North Euston Hotel

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North Euston Hotel
Fleetwood - Mar 2008 - North Euston Hotel.jpg
North Euston Hotel is located in Fleetwood
North Euston Hotel
Location within Fleetwood
General information
LocationFleetwood, Lancashire, England
Coordinates53°55′40.8″N 3°0′33.12″W / 53.928000°N 3.0092000°W / 53.928000; -3.0092000Coordinates: 53°55′40.8″N 3°0′33.12″W / 53.928000°N 3.0092000°W / 53.928000; -3.0092000
Opening1841
OwnerSpearman family[1]
Design and construction
ArchitectDecimus Burton
Listed Building – Grade II
Designated26 April 1950
Reference no.1362181

The North Euston Hotel is a hotel in Fleetwood, Lancashire, England. It was built 1840–41, to a design by Decimus Burton. During the second half of the 19th century, the building was used by the War Department as a School of Musketry; by the end of the century it had reverted to its original purpose. The hotel has been designated a Grade II listed building by English Heritage.

History[edit]

Fleetwood was a 19th-century planned town, developed by local landowner Peter Hesketh-Fleetwood. Inspired by southern English seaside resorts like St Leonards-on-Sea, Hesketh-Fleetwood employed architect Decimus Burton to lay out his new town and design the main buildings.[2] Hesketh-Fleetwood intended that Fleetwood would be an important stop for rail passengers travelling from London to Scotland; in the 1840s, there was no railway over the Lake District hills and passengers would be able to disembark at Fleetwood before taking a boat to Scotland.[3] A hotel was a vital part of this plan and since rail passengers would be embarking at London Euston, Hesketh-Fleetwood decided to name it the North Euston Hotel.[4]

Burton designed the hotel as a focal point in the town.[5] Construction started in 1840 and it opened the following year.[6] A regatta was held in celebration of the hotel's opening in August 1841.[7] The hotel's first manager was a Corsican man called Xenon Vantini.[8] By the 1850s, a direct rail route to Scotland had been built, ending Hesketh-Fleetwood's hopes of Fleetwood becoming a major transport hub.[9] The town's tourist industry was failing and the North Euston was sold to the government.[10] From 1861–1867 the War Department used it as a School of Musketry. Later, with additional buildings, it was converted into Euston Barracks.[9][11] In 1898 the North Euston reverted to its original purpose.[10]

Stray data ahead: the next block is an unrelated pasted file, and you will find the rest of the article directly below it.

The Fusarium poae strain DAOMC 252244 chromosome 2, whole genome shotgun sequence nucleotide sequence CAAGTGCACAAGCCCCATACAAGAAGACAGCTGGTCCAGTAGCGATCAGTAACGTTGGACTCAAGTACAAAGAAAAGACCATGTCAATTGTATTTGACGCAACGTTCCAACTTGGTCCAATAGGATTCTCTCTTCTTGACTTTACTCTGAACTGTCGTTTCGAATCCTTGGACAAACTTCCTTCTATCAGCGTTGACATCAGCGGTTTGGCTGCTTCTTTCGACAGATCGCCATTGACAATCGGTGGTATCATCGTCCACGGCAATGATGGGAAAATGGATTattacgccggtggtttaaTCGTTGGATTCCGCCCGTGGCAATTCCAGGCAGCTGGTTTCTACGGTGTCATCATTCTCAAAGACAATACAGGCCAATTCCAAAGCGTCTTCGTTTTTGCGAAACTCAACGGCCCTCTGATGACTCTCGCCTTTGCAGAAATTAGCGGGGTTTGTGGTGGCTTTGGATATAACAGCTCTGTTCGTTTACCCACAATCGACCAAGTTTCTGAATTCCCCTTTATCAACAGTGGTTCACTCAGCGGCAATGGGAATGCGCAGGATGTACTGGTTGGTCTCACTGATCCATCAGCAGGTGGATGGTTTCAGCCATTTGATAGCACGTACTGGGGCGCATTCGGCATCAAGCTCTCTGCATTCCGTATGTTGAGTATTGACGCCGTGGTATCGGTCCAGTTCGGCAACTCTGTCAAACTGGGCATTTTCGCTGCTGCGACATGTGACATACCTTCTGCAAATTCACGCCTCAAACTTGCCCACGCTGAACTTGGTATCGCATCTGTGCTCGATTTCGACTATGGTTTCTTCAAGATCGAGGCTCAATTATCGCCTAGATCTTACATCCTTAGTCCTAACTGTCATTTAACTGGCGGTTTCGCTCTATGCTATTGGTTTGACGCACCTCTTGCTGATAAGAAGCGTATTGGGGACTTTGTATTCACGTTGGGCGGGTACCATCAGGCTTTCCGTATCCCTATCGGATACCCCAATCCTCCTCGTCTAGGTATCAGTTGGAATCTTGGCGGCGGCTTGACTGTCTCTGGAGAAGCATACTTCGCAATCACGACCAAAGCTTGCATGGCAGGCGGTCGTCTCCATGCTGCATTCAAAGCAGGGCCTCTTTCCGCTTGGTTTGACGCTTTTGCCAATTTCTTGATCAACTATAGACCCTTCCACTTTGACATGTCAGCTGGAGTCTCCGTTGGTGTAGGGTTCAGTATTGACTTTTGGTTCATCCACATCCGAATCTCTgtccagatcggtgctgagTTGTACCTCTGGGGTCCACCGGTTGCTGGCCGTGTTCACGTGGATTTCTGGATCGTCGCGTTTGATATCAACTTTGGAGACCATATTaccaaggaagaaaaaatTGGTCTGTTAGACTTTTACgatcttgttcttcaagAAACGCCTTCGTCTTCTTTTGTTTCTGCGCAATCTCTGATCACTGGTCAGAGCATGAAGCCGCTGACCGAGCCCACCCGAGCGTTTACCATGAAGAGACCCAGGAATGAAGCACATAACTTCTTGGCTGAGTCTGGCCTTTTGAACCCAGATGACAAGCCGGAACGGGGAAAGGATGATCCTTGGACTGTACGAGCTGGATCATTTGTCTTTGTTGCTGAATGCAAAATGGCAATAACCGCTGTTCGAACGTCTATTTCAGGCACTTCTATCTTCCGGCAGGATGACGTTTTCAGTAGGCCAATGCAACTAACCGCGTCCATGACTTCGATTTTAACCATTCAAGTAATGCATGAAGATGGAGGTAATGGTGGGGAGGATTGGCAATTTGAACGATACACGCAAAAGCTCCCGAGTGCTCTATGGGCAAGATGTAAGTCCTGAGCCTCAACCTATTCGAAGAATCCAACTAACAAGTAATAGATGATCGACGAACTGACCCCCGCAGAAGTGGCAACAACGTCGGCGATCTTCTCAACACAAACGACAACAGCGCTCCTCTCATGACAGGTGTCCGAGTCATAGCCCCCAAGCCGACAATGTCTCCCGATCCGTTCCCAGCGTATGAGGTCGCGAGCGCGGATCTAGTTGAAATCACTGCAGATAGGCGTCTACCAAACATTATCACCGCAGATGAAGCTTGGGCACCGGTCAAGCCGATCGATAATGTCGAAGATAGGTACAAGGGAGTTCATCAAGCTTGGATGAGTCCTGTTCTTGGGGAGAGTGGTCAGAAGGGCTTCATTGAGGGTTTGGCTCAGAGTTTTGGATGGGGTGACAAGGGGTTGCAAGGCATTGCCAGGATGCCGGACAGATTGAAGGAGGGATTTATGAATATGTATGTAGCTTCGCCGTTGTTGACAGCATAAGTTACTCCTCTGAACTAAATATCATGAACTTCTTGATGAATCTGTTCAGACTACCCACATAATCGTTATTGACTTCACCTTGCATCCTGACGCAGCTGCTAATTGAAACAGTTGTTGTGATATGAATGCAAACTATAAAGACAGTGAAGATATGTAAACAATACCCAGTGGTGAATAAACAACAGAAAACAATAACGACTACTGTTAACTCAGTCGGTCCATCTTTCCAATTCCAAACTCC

On 26 April 1950 English Heritage designated the hotel a Grade II listed building.[6] The Grade II designation—the lowest of the three grades—is for buildings that are "nationally important and of special interest".[12]

Architecture[edit]

The hotel is built of ashlar with slate roofs.[6] It has a curved plan, with a front façade that stretches approximately 300 yards (270 m).[13] The north and south wings have two regular storeys with a mansard roof, and dormers providing accommodation on the third floor. The central portion has three full storeys. The north wing, which faces along the Esplanade, curves almost a full 90 degrees, while the south wing is shorter, curving roughly 45 degrees. At the front of the building there is a porte-cochère (porch) supported by fluted Roman Doric columns.[14]

See also[edit]

References[edit]

Notes
Footnotes
  1. ^ "Couple Snap up Euston Hotel", Blackpool Gazette, Johnston Press, 14 October 2009, retrieved 10 July 2011
  2. ^ Curtis (1994), p. 52
  3. ^ Curtis (1994), p. 40
  4. ^ Curtis (1994), p. 53
  5. ^ Taylor & Payne (2008), p. 38
  6. ^ a b c Historic England, "North Euston Hotel, Euston Crescent (1362181)", National Heritage List for England, retrieved 10 July 2011
  7. ^ Wigglesworth (1992), p. 38
  8. ^ Curtis (1994), p. 78
  9. ^ a b Taylor & Payne (2008), p. 39
  10. ^ a b Lancashire County Council & Egerton Lea Consultancy (2005), p. 23
  11. ^ Porter (1876), p. 225
  12. ^ "Listed Buildings", National Heritage List for England, English Heritage, retrieved 10 July 2011
  13. ^ "School of Musketry at Fleetwood", London Society, William Clowes and Sons, 5, pp. 81–84, 1864
  14. ^ Hartwell & Pevsner (2009), p. 295
Bibliography

Further reading[edit]

External links[edit]